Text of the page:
In the July 27th edition of the New York Times, Patricia Cohen writes, "Now historians have a new tool that can help. Advanced technology similar to Google Earth, MapQuest and the GPS systems used in millions of cars has made it possible to recreate a vanished landscape." Historians, literary theorists, archaeologists and others are using computer software called Geographic Information Systems, which displays and analyzes information related to a physical location, to re-examine places like the villages around Salem, Massachusetts at the time of the witch trials, the Dust Bowl that helped cause the Great Depression, and battlefields of the Civil War. They’ve even located the taverns where the fictional characters in Shakespeare’s plays went to drink.
One of the most contested wars in history is the Civil War, with both sides still arguing over its causes. The new mapping software can help resolve these issues by revealing, for example, what General Robert E. Lee could actually SEE that made him decide to issue a series of orders which eventually caused the Confederate Army to lose that war 150 years ago. Cohen quotes geographer Kelly Knowles as saying, "Mapping spatial information reveals part of human history that otherwise we couldn’t possibly know. It enables you to see patterns and information that are literally invisible."
Lee, like all military leaders of that time (who did not have planes or helicopters), would have relied mostly on what he could see from ground level, which made small differences in elevation strategically important. Cohen quotes Knowles as saying, "Lee probably could not have possibly seen the massive federal forces building up on the eastern side of the battlefield on Day 2 during the famous attack on Little Round Top. He had to make decisions with really inadequate information."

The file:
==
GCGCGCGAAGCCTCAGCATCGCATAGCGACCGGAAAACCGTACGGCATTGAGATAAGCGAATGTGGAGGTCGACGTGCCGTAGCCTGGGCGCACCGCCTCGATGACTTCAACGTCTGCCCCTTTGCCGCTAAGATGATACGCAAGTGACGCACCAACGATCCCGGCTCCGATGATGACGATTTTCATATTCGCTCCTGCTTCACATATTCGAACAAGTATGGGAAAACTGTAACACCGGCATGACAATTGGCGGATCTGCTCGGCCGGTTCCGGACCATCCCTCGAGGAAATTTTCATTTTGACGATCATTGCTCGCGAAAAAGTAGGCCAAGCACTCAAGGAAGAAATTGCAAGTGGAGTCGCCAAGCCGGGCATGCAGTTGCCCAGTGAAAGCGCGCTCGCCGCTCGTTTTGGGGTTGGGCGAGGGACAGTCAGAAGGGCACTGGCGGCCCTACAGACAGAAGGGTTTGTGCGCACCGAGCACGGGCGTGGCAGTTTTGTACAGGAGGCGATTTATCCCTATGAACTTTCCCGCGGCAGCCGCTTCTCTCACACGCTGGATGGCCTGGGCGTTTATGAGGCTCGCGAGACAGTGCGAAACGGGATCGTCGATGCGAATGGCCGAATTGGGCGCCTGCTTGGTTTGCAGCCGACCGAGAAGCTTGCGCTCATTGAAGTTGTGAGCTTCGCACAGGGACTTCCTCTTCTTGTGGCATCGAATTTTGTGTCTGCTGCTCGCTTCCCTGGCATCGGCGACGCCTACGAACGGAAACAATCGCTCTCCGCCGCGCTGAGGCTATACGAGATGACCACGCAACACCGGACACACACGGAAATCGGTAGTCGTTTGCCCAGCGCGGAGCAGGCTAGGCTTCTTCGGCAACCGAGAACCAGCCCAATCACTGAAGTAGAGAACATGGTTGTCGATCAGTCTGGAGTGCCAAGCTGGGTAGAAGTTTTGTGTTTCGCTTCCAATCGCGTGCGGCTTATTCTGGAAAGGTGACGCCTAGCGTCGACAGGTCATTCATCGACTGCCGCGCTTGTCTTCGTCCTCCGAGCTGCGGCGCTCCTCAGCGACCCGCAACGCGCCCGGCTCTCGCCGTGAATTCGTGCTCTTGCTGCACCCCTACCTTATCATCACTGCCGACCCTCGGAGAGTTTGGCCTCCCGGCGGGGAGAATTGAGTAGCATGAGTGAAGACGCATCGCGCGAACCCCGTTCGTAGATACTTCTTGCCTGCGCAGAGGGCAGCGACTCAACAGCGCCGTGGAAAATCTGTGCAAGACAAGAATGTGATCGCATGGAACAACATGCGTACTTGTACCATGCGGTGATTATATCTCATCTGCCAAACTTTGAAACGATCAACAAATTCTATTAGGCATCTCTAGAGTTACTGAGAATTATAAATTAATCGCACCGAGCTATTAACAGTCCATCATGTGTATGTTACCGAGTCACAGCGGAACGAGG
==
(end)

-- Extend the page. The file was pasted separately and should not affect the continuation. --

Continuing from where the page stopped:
Historian Geoff Cunfer has used these techniques to help explain why farmers created the Dust Bowl. He found that the extensive plowing that led to it was only used in some areas, and that even lightly plowed fields in some parts of the South suffered from dust storms–in fact, these were a regular occurrence in the 19th century that were "unreported and unpublicized," so farmers had no warning that would have made them change their farming methods.
And how does this new mapping system help explain the Salem witch trials? Historian Benjamin Ray had always wondered why witchcraft charges spread so rapidly and widely in 1692 from Salem across 25 communities, while previous incidents had remained small and localized. Cohen writes, "When he plotted the accusations on a digital map that showed a progression over time, it struck him immediately."
Historian David Bodenhamer agrees. Cohen quotes him as saying that the value of the new mapping system is that it "allows you to ask new questions: Why is it that something developed here and not somewhere else, what is it about the context of this place?" Using traditional research methods, Ray figured out that the Salem authorities failed to contain the hysteria that time because they let people make accusations without posting a bond (which had always been done in the past) and also allowed accusers to be interviewed in groups, as well as allowing "spectral evidence" (evidence only visible to the accuser) to be enough for a conviction.
But the mapping technology explains why the paranoia spread so rapidly. Cohen quotes him as saying, "The eye is a very good sorter of patterns. It looked like a kind of epidemic, almost a disease."
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